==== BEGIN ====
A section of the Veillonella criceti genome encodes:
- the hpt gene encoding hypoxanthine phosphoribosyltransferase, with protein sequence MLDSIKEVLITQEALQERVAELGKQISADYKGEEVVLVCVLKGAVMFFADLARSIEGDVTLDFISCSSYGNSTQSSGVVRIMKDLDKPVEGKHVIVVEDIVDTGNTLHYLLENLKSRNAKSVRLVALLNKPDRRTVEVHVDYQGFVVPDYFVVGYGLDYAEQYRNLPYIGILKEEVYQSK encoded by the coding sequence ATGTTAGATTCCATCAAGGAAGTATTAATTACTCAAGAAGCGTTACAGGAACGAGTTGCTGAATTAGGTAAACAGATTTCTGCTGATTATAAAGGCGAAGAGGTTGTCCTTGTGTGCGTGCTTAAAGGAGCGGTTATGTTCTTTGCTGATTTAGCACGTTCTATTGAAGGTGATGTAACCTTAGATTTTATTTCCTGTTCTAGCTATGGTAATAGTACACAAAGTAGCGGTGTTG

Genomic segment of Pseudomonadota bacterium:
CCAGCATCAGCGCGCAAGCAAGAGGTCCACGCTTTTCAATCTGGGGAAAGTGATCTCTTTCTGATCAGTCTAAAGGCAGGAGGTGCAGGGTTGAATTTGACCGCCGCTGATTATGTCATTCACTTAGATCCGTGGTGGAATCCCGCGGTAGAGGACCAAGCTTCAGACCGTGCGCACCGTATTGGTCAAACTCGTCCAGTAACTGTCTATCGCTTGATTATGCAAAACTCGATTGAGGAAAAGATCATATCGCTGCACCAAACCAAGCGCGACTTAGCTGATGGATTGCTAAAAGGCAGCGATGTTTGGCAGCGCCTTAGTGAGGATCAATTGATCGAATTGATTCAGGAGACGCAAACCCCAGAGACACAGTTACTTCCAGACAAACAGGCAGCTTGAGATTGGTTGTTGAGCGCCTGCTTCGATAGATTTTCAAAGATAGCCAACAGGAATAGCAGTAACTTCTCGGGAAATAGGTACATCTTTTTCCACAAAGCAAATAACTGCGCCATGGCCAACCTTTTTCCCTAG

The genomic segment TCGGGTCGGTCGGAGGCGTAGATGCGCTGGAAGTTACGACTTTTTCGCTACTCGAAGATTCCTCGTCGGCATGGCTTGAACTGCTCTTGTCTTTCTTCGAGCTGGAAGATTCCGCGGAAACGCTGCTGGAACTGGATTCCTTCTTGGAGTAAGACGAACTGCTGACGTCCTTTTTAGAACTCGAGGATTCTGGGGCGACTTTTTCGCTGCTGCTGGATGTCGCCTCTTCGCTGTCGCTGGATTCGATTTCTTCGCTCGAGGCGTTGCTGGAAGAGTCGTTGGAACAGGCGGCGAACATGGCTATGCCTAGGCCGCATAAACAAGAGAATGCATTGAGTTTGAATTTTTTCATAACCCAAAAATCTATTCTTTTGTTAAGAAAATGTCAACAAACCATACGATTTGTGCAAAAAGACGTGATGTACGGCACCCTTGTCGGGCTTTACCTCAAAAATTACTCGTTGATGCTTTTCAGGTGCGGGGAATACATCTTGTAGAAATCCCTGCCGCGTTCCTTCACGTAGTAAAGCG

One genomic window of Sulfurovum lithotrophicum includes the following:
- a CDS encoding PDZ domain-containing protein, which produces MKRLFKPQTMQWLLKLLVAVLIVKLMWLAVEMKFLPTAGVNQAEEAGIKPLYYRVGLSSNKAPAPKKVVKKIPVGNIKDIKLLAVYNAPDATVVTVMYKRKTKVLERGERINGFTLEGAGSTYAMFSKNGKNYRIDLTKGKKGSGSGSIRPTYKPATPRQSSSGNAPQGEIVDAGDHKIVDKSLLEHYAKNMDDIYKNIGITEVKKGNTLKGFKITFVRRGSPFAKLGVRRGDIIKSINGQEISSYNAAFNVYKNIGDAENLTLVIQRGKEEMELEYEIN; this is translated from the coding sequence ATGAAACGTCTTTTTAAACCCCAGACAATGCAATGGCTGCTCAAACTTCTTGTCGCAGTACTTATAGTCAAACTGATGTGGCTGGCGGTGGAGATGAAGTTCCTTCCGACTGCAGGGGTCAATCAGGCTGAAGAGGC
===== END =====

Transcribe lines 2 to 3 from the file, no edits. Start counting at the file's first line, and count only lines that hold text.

- the hpt gene encoding hypoxanthine phosphoribosyltransferase, with protein sequence MLDSIKEVLITQEALQERVAELGKQISADYKGEEVVLVCVLKGAVMFFADLARSIEGDVTLDFISCSSYGNSTQSSGVVRIMKDLDKPVEGKHVIVVEDIVDTGNTLHYLLENLKSRNAKSVRLVALLNKPDRRTVEVHVDYQGFVVPDYFVVGYGLDYAEQYRNLPYIGILKEEVYQSK encoded by the coding sequence ATGTTAGATTCCATCAAGGAAGTATTAATTACTCAAGAAGCGTTACAGGAACGAGTTGCTGAATTAGGTAAACAGATTTCTGCTGATTATAAAGGCGAAGAGGTTGTCCTTGTGTGCGTGCTTAAAGGAGCGGTTATGTTCTTTGCTGATTTAGCACGTTCTATTGAAGGTGATGTAACCTTAGATTTTATTTCCTGTTCTAGCTATGGTAATAGTACACAAAGTAGCGGTGTTG

Genomic segment of Pseudomonadota bacterium: